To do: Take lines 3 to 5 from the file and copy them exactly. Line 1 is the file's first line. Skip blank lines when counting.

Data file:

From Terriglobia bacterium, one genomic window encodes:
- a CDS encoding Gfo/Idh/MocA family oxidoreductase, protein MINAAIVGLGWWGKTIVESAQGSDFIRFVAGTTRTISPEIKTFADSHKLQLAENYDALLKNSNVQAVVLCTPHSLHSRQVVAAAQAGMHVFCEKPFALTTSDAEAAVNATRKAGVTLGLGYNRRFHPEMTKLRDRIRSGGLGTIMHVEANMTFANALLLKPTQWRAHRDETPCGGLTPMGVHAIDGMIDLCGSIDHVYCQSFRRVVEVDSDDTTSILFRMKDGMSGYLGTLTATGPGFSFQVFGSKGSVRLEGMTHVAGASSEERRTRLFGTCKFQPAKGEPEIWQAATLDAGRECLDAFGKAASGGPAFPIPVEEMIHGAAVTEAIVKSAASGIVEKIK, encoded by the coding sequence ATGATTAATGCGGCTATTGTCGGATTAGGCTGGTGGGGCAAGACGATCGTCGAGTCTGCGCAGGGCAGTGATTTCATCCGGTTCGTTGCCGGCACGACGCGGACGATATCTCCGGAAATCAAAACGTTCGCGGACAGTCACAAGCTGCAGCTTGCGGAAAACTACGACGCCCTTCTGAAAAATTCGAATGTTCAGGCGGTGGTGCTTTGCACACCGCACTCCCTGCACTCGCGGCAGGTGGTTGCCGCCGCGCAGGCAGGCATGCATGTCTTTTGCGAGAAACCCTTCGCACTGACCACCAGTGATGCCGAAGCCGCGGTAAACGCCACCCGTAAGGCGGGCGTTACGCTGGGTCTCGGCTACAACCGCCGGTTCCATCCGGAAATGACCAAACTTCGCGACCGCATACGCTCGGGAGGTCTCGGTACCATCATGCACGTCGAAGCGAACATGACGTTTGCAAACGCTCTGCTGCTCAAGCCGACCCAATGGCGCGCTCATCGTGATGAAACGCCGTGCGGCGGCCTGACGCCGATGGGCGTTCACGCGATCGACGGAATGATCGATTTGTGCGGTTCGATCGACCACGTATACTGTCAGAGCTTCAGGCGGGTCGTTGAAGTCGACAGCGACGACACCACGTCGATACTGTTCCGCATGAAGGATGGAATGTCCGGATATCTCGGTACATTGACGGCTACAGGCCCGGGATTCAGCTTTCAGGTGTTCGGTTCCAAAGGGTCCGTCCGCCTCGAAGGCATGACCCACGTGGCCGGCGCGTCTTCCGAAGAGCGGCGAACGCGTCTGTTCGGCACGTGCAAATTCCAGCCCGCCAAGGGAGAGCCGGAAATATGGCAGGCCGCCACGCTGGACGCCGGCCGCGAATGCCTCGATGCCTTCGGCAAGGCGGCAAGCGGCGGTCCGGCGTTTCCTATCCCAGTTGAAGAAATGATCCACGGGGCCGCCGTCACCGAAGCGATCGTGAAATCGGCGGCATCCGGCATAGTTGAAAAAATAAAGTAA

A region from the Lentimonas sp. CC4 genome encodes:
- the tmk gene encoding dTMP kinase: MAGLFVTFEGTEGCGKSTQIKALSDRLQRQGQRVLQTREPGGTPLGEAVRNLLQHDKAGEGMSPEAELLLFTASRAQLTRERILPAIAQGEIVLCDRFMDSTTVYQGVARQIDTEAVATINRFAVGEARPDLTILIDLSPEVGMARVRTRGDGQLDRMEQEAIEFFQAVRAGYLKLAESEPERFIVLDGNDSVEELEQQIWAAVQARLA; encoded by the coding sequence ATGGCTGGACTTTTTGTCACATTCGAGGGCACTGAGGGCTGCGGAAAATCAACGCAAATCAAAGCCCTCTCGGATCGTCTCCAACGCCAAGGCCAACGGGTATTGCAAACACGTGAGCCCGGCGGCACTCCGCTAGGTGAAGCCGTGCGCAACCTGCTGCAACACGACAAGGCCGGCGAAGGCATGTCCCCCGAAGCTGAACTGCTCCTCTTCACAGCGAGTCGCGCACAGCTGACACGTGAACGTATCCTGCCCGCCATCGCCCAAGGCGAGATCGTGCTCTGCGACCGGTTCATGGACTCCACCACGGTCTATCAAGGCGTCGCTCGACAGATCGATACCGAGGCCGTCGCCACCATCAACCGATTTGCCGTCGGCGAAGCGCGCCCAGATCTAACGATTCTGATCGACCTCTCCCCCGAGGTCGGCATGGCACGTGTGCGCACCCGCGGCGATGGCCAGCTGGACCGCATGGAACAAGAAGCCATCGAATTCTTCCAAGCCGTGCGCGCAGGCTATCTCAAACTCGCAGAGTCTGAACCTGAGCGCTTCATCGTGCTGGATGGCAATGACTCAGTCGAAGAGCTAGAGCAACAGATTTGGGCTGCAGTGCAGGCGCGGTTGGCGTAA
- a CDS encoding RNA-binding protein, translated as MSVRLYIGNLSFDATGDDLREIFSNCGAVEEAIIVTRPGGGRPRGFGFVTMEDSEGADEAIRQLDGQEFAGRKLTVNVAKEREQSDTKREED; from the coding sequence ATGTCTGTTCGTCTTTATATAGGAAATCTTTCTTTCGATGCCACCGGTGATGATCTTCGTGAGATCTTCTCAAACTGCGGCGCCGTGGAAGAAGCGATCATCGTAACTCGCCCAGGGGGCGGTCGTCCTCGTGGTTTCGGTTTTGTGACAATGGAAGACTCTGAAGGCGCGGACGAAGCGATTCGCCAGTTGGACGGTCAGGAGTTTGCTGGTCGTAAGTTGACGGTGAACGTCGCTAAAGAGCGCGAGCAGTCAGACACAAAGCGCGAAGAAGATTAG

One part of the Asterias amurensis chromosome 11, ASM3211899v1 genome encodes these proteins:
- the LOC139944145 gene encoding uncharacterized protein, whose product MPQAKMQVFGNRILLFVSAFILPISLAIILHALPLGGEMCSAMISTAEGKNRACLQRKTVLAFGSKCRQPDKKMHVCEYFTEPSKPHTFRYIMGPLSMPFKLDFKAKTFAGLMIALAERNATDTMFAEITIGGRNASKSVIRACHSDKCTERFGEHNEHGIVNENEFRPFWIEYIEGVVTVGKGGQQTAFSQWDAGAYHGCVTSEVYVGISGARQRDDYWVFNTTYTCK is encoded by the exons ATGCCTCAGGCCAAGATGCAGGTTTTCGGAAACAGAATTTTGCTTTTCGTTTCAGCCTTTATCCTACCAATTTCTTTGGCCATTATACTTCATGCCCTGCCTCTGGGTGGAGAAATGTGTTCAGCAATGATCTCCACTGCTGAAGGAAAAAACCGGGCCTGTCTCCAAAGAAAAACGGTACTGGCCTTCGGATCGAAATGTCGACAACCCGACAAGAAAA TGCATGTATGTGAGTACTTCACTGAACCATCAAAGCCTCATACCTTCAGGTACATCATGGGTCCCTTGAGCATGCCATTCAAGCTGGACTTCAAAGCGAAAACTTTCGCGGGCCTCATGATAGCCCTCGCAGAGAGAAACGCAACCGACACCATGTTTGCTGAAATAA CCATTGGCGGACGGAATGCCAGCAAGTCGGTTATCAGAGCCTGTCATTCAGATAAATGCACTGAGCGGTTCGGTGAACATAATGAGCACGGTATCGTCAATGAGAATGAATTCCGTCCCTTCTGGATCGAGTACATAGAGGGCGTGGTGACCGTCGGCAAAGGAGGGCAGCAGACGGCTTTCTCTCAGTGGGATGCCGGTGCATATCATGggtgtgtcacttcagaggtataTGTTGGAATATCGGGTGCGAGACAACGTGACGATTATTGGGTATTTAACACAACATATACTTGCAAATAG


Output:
A region from the Lentimonas sp. CC4 genome encodes:
- the tmk gene encoding dTMP kinase: MAGLFVTFEGTEGCGKSTQIKALSDRLQRQGQRVLQTREPGGTPLGEAVRNLLQHDKAGEGMSPEAELLLFTASRAQLTRERILPAIAQGEIVLCDRFMDSTTVYQGVARQIDTEAVATINRFAVGEARPDLTILIDLSPEVGMARVRTRGDGQLDRMEQEAIEFFQAVRAGYLKLAESEPERFIVLDGNDSVEELEQQIWAAVQARLA; encoded by the coding sequence ATGGCTGGACTTTTTGTCACATTCGAGGGCACTGAGGGCTGCGGAAAATCAACGCAAATCAAAGCCCTCTCGGATCGTCTCCAACGCCAAGGCCAACGGGTATTGCAAACACGTGAGCCCGGCGGCACTCCGCTAGGTGAAGCCGTGCGCAACCTGCTGCAACACGACAAGGCCGGCGAAGGCATGTCCCCCGAAGCTGAACTGCTCCTCTTCACAGCGAGTCGCGCACAGCTGACACGTGAACGTATCCTGCCCGCCATCGCCCAAGGCGAGATCGTGCTCTGCGACCGGTTCATGGACTCCACCACGGTCTATCAAGGCGTCGCTCGACAGATCGATACCGAGGCCGTCGCCACCATCAACCGATTTGCCGTCGGCGAAGCGCGCCCAGATCTAACGATTCTGATCGACCTCTCCCCCGAGGTCGGCATGGCACGTGTGCGCACCCGCGGCGATGGCCAGCTGGACCGCATGGAACAAGAAGCCATCGAATTCTTCCAAGCCGTGCGCGCAGGCTATCTCAAACTCGCAGAGTCTGAACCTGAGCGCTTCATCGTGCTGGATGGCAATGACTCAGTCGAAGAGCTAGAGCAACAGATTTGGGCTGCAGTGCAGGCGCGGTTGGCGTAA
- a CDS encoding RNA-binding protein, translated as MSVRLYIGNLSFDATGDDLREIFSNCGAVEEAIIVTRPGGGRPRGFGFVTMEDSEGADEAIRQLDGQEFAGRKLTVNVAKEREQSDTKREED; from the coding sequence ATGTCTGTTCGTCTTTATATAGGAAATCTTTCTTTCGATGCCACCGGTGATGATCTTCGTGAGATCTTCTCAAACTGCGGCGCCGTGGAAGAAGCGATCATCGTAACTCGCCCAGGGGGCGGTCGTCCTCGTGGTTTCGGTTTTGTGACAATGGAAGACTCTGAAGGCGCGGACGAAGCGATTCGCCAGTTGGACGGTCAGGAGTTTGCTGGTCGTAAGTTGACGGTGAACGTCGCTAAAGAGCGCGAGCAGTCAGACACAAAGCGCGAAGAAGATTAG